January 10, 2019

Exchange Security Tip – WST

10-D performs hundreds of penetration tests each year, so we see trends for weaknesses into customer networks.  One of the more common weaknesses we currently see is a weakness with public facing Exchange servers. It is commonly perceived that if you lock down the Exchange Outlook Web App (OWA) login portal by denying most users access and enabling two-factor authentication for the others you will secure your Exchange server from attackers. Unfortunately, a service commonly enabled on many Exchange instances called Exchange Web Services (EWS) bypasses both of those controls.  Simply put, EWS is a service that allows client devices to connect to the server to get email and other data.  The vulnerability associated with this service is that an attacker can brute force logins and if successful, will be able to login to users email without two-factor authentication. This service can be disabled; however, that may cause a mutiny within your organization if users lose access to some of their data. 10-D Security doesn’t recommend a specific solution for this vulnerability as Exchange implementations vary greatly, but some options to consider for locking down this service would be as follows:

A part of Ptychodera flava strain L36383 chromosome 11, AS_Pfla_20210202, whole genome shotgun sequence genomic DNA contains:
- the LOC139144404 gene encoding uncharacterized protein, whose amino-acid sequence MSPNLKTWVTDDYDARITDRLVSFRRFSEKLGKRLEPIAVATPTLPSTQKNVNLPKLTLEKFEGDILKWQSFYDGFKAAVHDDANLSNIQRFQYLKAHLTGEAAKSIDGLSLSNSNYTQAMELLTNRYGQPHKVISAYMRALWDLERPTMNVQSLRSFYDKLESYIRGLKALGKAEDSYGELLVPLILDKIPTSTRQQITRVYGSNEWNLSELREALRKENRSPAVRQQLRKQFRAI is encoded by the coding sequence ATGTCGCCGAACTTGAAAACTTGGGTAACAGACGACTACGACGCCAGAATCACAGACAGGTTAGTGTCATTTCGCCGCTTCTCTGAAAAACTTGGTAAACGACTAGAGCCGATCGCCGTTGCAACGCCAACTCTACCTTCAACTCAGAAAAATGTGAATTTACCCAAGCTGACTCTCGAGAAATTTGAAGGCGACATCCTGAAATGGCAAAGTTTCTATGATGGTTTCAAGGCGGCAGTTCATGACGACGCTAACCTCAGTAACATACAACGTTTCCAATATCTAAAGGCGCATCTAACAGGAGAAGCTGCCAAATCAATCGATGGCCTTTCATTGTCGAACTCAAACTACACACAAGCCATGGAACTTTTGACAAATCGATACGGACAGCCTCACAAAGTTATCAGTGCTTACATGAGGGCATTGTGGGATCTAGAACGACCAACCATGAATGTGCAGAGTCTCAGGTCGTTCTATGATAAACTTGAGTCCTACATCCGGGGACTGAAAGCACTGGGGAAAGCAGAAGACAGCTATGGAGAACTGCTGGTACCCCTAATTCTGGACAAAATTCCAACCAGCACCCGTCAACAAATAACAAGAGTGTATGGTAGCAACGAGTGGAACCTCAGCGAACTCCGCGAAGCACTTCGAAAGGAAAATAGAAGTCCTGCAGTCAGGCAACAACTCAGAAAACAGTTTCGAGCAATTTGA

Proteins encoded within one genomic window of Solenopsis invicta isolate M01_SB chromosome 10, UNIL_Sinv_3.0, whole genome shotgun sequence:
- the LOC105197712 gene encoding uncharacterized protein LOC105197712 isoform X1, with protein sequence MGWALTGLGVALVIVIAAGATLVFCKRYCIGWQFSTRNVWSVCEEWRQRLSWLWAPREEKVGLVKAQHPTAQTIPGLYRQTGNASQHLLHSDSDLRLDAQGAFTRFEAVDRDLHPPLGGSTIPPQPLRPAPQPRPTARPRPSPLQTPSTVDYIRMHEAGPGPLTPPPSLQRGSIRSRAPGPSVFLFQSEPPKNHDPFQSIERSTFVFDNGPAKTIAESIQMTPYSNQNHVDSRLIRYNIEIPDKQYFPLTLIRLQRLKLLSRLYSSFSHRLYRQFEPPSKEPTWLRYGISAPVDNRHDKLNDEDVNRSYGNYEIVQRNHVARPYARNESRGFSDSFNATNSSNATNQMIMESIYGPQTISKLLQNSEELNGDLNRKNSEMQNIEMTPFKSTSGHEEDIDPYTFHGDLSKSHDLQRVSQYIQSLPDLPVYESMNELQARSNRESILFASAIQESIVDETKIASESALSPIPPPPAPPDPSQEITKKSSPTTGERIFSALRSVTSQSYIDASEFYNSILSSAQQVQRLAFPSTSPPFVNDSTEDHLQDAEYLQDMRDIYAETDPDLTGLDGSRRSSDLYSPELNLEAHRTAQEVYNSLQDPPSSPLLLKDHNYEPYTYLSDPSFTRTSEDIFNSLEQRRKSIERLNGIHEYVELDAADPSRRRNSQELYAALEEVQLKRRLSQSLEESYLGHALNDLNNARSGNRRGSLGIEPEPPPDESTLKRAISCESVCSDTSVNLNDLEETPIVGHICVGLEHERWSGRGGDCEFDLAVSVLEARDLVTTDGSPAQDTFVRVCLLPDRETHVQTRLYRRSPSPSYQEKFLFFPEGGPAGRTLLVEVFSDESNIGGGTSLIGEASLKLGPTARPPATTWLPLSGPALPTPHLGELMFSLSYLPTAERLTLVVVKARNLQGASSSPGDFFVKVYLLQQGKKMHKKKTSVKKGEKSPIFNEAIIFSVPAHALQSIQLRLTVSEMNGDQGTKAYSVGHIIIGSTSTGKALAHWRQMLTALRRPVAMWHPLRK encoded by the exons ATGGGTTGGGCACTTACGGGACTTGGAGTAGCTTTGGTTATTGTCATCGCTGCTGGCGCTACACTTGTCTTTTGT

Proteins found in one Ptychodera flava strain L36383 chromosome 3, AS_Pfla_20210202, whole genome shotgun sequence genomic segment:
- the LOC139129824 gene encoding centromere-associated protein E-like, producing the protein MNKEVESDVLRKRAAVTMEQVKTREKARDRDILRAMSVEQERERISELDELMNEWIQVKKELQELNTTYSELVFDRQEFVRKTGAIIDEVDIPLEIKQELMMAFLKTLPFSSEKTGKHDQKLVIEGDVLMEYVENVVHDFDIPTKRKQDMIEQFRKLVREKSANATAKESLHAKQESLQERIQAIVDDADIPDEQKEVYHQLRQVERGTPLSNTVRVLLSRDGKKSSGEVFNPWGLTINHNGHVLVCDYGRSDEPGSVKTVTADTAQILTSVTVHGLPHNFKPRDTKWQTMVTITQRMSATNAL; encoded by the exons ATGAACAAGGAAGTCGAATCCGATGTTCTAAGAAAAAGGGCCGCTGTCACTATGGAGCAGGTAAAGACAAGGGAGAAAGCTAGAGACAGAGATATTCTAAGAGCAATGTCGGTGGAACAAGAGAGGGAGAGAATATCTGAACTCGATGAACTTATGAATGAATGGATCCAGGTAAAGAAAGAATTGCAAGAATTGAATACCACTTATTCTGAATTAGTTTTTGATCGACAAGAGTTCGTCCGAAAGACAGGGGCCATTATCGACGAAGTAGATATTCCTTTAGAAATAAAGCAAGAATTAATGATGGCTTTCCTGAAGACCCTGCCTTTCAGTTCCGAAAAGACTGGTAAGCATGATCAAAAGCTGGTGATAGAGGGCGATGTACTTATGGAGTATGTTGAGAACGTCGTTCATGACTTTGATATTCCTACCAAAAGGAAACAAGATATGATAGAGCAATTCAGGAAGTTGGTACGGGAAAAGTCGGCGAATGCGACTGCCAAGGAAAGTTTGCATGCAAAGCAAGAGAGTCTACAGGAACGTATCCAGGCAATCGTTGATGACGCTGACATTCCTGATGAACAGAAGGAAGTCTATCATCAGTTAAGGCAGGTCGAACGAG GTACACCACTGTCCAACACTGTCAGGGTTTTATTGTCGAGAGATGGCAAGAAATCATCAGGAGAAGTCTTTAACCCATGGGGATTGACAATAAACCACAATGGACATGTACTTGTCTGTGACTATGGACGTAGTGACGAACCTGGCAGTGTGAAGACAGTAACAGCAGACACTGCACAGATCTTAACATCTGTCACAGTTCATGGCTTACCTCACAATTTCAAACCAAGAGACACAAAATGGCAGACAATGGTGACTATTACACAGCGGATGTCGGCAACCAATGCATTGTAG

• Limit which users have access to the EWS service
  • Limit which applications are allowed to access the EWS service
  • Application Firewall/Reverse Proxy that can whitelist only valid EWS attempts
  • VPN only access for email

Past Weekly Security Tips – WST